Favorite reads of September 2015

Out of twenty books, half were four-plus stars.  Woohoo!

we won't talk about the five books with two stars or less.


two of the Outstanding ones were nonfiction:


Sightings: Extraordinary Encounters with Ordinary Birds First edition by Keen, Sam (2007) Hardcover - Sam Keen  The Wright Brothers - David McCullough  


 Sightings by Sam Keen.  Keen has been a bird-watcher since childhood and he has written a series of essays highlighting the birds who have appeared at particular moments in his life and enhanced those moments creating particularly poignant memories.  Filled with beautiful language like this:

The Mourning Dove’s song is a ticket to travel, a time machine, a magic carpet that whisks me into the elsewhere. Time past, time present, and time future swirl into a single continuum. The remembered joy of the limitless mornings of childhood alternates with the sadness of the approaching twilight . . . 

I added it to my ebook library already so I could save all the highlights, but I'm asking for it on my Christmas list as well.  It's one of those you need to have in hand.


The Wright Brothers by David McCullough.  My first McCullough, but definitely not my last.  This was super interesting and had me plowing through the Internet looking up more about the life and times of the Wrights.  It was fascinating reading.


Two historical fictions:

 Girl Waits with Gun - Amy Stewart  The Four Books by Lianke, Yan (2015) Hardcover - Yan Lianke  


Girl Waits With Gun by Amy Stewart.  it's 1914, and the Kopp sisters are on their own, determined to figure out how to make it in a man's world without the benefit of having a man to make sure they get it right.  Pleasepleaseplease let it be a series.  I want more.

and yes, it's on my To Buy list.


The Four Books by Lan Yianke.    The experiences of a group of people who were located to a Re-education Camp in 1950s China.  Not an easy read, but a compelling one.


 Two Epic Fantasies:

The Desert Spear - Peter V. Brett  A Crown for Cold Silver - Alex Marshall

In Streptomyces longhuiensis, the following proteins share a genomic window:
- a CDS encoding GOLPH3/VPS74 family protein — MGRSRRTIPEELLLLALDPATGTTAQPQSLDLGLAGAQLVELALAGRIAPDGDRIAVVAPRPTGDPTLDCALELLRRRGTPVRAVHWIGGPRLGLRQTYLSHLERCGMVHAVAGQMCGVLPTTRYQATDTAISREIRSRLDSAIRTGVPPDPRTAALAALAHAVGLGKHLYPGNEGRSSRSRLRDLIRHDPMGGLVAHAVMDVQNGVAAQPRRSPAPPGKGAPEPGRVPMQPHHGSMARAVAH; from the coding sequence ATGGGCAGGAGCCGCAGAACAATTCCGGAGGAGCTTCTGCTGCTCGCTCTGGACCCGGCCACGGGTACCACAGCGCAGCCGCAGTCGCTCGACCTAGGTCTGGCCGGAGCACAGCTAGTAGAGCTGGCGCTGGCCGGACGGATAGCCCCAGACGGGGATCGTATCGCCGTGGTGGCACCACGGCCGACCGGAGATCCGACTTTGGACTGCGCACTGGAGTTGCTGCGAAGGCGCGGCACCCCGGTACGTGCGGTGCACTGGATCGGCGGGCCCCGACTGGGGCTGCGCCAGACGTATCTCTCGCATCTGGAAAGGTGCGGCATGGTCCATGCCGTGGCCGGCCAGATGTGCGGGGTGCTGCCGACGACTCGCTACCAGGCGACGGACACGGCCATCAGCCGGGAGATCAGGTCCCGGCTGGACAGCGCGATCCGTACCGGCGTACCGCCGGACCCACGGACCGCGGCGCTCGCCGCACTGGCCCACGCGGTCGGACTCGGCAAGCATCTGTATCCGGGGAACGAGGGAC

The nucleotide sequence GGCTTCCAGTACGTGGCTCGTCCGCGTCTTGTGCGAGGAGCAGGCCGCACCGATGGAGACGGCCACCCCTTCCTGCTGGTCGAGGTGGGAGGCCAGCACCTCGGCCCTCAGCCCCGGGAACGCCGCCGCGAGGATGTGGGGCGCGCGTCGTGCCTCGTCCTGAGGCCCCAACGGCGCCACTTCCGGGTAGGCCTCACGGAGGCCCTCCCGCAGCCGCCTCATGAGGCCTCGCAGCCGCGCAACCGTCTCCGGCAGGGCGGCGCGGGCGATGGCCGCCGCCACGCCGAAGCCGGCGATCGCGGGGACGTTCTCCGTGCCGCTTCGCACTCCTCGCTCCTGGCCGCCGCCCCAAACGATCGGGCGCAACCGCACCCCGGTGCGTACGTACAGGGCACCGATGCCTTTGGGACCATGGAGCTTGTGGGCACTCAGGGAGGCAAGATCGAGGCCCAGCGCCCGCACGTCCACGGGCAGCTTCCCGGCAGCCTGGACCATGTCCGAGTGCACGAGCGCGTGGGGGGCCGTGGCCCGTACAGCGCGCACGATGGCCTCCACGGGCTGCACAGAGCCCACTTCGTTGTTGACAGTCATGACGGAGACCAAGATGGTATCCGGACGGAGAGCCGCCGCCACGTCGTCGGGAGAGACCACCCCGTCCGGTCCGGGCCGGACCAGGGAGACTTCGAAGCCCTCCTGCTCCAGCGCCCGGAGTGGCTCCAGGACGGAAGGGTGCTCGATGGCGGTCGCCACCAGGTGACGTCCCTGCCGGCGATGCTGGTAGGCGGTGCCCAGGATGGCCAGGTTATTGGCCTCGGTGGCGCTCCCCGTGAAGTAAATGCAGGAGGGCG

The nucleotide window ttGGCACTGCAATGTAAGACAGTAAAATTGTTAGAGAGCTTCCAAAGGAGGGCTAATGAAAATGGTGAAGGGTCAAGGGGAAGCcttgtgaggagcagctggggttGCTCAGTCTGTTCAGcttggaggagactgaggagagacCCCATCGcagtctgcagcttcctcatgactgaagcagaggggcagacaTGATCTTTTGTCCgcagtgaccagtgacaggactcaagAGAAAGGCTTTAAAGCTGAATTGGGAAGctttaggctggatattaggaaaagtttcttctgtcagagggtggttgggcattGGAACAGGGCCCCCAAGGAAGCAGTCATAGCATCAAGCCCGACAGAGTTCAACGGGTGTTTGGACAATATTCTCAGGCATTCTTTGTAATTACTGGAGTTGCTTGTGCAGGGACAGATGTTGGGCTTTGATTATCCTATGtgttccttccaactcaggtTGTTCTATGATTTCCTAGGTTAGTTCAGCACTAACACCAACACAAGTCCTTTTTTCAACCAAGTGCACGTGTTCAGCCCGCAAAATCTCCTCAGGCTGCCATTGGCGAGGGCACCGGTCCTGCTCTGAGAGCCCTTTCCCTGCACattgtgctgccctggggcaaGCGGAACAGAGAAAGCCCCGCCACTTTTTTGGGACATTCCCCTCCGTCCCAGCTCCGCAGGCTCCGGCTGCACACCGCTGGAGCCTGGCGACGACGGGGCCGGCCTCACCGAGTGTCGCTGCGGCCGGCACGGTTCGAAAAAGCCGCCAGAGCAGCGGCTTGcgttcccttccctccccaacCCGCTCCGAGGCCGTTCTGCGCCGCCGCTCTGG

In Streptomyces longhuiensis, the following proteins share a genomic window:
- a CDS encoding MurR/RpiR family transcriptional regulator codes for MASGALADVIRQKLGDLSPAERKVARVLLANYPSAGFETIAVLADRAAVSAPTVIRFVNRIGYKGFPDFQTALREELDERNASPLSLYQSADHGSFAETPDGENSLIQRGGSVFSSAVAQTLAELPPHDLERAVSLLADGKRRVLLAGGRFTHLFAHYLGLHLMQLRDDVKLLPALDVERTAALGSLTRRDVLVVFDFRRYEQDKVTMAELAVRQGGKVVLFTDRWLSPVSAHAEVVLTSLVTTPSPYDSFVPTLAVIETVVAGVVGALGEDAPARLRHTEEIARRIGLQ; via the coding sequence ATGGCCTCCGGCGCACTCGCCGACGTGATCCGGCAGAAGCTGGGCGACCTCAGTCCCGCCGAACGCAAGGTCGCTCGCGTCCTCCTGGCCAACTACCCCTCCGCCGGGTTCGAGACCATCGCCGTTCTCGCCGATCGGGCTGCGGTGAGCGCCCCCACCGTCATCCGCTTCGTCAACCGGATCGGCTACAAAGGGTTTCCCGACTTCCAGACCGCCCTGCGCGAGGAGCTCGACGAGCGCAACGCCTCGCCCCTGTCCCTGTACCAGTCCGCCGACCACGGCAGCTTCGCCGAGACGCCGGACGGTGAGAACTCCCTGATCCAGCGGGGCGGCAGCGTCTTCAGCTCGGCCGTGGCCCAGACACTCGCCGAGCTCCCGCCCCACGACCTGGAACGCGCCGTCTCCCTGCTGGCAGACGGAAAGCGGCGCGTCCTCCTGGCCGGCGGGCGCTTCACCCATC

The Desert Spear by Peter Brett.  The second book in the series, and we switched emphasis from the northern part of the hemisphere to the southern.  I was very disappointed at first, but it didn't take me long to recover.  Turns out the southern part was every bit as fascinating as the northern part.  Next book is already available so I don't have to wait. Yay!  And I will be adding this series to my personal library. 


A Crown For Cold Silver.  And this one too.  I just finished, and haven't fully processed it yet, so don't know what I want to say, except that I loved it.  It's a rich and complex world, there are plots inside plots, not everything, or maybe even most things are what they seem to be, and everything is covered: life, death, family, war, motivations, moral ambiguities.  It's big, and there seems to be no clues out at all as to when the next book is scheduled.  I'm waiting.


Three time travels:

The Future Memory Man: Episode Five of The Chronicles of the Harekaiian - Shanna Lauffey  Memoirs of a Dead White Chick - Lennox Randon  Traveler - Dennis W. Green  


 I love time travel.  But just because I do doesn't mean it gets a free pass.  Two of my two star reads this month were from the TT category.  


But these three. these three are brilliant.